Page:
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28 September 2007
Mr Philip Jeyaretnam
Law Society of Singapore
I congratulate the Law Society on its annual run tomorrow (see poster on the left). At the same time, I hope you will reflect on one issue while you’re out there keeping fit.
Have you given thought to the fact that while the Law Society is given permission to stage this public event, other groups of citizens have been denied that same right?
In 2001, I had applied for the Open Singapore Centre, of which Mr J B Jeyaretnam was the Chairman, to run a marathon to call for the abolition of the Internal Security Act. The application was, of course, turned down.
More recently, a group of gays converged by the Singapore River for a jog. As I understand it, they were stopped by the police and told that what they were doing constituted an offence.
And yet you are doing tomorrow exactly what we were trying to do previously, that is, organise a run.
As legal body, can you perhaps proffer an explanation as to why your activity is allowed while ours were banned?
These are not the only examples. There have been numerous occasions when opposition parties and non-establishment groups have applied for permits to hold public activities only to find them all rejected.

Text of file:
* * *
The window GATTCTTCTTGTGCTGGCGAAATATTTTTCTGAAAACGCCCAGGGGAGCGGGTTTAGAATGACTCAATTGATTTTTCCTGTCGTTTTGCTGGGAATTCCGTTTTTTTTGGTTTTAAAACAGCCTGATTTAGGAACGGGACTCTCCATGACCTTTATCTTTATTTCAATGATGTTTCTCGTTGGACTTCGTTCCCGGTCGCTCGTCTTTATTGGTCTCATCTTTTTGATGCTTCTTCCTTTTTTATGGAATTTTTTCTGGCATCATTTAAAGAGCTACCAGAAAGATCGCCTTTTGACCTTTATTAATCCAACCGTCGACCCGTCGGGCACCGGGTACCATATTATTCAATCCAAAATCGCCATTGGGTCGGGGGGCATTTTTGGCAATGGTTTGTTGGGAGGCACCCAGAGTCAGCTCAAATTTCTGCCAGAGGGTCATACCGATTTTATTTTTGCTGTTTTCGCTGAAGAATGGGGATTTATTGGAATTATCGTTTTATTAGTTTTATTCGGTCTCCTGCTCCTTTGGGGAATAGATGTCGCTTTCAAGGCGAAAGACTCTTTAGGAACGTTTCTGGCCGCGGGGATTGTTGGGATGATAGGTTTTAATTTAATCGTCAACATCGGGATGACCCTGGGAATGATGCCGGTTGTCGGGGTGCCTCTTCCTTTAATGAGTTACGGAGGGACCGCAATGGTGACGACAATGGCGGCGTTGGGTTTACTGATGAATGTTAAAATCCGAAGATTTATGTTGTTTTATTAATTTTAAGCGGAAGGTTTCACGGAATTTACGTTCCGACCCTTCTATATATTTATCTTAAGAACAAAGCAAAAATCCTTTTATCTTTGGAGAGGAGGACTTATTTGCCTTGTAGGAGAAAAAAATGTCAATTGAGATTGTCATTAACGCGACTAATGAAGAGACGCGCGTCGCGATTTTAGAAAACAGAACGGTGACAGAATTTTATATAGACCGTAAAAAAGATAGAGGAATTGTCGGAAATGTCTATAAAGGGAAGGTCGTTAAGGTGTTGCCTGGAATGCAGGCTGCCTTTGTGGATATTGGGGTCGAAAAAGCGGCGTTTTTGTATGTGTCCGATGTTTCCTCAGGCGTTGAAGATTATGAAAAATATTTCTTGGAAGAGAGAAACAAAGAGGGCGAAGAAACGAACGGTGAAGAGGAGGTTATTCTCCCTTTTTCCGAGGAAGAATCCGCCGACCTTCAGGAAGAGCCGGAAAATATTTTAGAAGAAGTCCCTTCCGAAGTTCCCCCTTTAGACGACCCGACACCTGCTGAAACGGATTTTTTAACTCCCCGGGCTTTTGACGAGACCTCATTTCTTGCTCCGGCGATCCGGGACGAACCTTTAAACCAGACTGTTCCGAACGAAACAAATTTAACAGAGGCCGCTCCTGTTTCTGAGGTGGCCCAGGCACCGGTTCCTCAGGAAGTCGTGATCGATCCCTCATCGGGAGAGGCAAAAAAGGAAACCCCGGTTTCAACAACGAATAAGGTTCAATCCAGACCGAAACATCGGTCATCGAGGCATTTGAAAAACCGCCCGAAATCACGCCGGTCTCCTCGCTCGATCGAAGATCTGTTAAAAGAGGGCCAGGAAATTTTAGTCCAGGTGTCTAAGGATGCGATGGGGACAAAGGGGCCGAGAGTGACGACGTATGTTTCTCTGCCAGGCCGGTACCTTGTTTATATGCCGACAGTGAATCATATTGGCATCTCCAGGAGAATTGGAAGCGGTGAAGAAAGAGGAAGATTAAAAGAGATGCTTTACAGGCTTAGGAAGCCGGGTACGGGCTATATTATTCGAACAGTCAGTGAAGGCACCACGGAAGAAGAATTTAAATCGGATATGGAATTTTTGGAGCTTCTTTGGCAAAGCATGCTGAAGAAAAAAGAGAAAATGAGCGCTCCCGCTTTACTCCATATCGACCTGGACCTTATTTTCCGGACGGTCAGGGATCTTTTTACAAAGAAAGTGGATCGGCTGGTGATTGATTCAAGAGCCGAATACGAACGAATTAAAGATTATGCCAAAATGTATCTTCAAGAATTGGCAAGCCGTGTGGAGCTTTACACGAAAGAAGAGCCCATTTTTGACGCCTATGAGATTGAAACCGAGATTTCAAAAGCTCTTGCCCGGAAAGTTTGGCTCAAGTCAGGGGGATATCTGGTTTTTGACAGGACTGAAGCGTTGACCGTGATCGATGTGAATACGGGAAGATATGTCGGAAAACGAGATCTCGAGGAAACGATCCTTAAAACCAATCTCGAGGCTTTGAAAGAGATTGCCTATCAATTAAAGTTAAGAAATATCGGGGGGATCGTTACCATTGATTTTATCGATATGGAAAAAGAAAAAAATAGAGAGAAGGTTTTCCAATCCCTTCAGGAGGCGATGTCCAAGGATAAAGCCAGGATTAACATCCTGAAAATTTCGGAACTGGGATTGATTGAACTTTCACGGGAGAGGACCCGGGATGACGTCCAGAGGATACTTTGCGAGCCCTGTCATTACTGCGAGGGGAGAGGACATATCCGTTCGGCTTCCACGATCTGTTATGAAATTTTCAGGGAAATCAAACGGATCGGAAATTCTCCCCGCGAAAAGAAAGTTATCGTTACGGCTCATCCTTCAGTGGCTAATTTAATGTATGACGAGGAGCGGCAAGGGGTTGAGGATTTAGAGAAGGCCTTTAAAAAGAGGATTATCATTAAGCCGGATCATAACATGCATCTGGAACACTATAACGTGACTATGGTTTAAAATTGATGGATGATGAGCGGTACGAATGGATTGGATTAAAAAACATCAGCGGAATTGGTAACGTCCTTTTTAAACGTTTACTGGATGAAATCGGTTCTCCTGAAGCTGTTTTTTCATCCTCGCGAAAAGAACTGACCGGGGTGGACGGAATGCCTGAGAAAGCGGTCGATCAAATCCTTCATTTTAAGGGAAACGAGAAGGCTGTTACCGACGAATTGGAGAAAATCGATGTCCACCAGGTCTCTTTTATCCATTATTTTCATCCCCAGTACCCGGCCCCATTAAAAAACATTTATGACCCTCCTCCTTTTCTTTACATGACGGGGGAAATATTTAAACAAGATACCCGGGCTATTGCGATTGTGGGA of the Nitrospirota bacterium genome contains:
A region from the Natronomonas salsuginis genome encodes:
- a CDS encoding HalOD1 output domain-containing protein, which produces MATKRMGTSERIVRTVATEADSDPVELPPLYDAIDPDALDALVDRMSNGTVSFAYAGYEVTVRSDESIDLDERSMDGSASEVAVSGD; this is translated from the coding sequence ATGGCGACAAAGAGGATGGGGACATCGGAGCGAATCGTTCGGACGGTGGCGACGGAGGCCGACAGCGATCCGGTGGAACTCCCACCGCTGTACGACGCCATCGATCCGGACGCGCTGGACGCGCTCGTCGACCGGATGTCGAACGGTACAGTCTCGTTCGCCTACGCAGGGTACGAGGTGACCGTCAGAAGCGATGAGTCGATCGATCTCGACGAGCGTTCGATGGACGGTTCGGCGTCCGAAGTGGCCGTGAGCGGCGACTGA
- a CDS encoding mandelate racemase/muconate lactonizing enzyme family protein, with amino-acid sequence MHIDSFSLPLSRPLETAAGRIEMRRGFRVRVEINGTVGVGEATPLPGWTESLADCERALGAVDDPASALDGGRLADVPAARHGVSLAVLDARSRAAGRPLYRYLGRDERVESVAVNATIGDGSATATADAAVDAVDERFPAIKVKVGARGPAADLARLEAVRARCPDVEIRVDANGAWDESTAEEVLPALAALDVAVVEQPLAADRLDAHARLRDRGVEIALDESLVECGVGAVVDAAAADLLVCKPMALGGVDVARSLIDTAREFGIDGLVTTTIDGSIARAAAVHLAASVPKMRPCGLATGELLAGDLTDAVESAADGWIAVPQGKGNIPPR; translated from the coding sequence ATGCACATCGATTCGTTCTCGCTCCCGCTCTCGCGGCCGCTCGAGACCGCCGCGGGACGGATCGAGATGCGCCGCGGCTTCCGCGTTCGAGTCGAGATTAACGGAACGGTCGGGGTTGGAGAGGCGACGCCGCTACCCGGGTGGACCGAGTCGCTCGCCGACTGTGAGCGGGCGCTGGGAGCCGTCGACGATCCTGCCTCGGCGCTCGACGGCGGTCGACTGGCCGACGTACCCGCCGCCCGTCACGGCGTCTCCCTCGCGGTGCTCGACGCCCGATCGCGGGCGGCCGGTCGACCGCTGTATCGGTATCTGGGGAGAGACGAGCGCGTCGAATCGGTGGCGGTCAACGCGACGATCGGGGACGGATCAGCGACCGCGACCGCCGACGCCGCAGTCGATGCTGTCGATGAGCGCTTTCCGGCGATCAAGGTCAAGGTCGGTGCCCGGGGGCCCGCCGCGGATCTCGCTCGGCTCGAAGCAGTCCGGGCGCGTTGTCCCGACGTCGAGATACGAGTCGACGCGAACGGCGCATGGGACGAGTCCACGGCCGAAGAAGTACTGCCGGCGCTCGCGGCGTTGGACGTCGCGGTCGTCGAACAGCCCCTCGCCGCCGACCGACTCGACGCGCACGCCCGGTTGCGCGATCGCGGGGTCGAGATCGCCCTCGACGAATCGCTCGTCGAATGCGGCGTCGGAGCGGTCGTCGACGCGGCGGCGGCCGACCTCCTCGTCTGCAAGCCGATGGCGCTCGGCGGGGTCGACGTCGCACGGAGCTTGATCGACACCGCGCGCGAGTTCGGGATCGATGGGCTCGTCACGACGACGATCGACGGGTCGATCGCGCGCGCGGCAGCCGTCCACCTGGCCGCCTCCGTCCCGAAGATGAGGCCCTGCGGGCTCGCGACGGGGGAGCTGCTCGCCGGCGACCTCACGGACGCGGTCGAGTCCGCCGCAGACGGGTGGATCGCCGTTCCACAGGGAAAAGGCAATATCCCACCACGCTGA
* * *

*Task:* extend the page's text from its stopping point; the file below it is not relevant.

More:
On the other hand groups belonging to the PAP and its affiliates regularly conduct such activities. In 2005, for instance, some women PAP MPs were allowed to stage a walk-a-thon to commemorate International Women’s Day.
Not long ago, a group of Singaporeans gathered in a public place and conducted what seemed like a very public event with placards and raised fists, an act the Government decries and bans. Of course, this was no ordinary group. It was led, as you can see from the photograph (left), by at least one PAP MP.
Based on what constitutional provision or statute does the Government make its decision to allow, for example, the Law Society to conduct its run but not the Open Singapore Centre? If there is a legal basis, can you please refer me to it? If not, would you consider such decisions discriminatory and arbitrary, and therefore antithetical to the concept of the rule of law?
Of course, I know that you know the reason behind the two sets of laws. What I am despondent about is that the Law Society maintains an excruciating silence on the matter.
If the flagship professional body of lawyers in Singapore cannot ensure that the law is applied equally to all citizens regardless of their creed and beliefs, in other words that justice is served, then what good is it to society?
For the sake of the public, I hope you will reply to my letter. Otherwise I look forward to your response when we meet during the International Bar Association’s Rule of Law Symposium in October.
I wish you an enjoyable run.
Chee Soon Juan
Singapore Democratic Party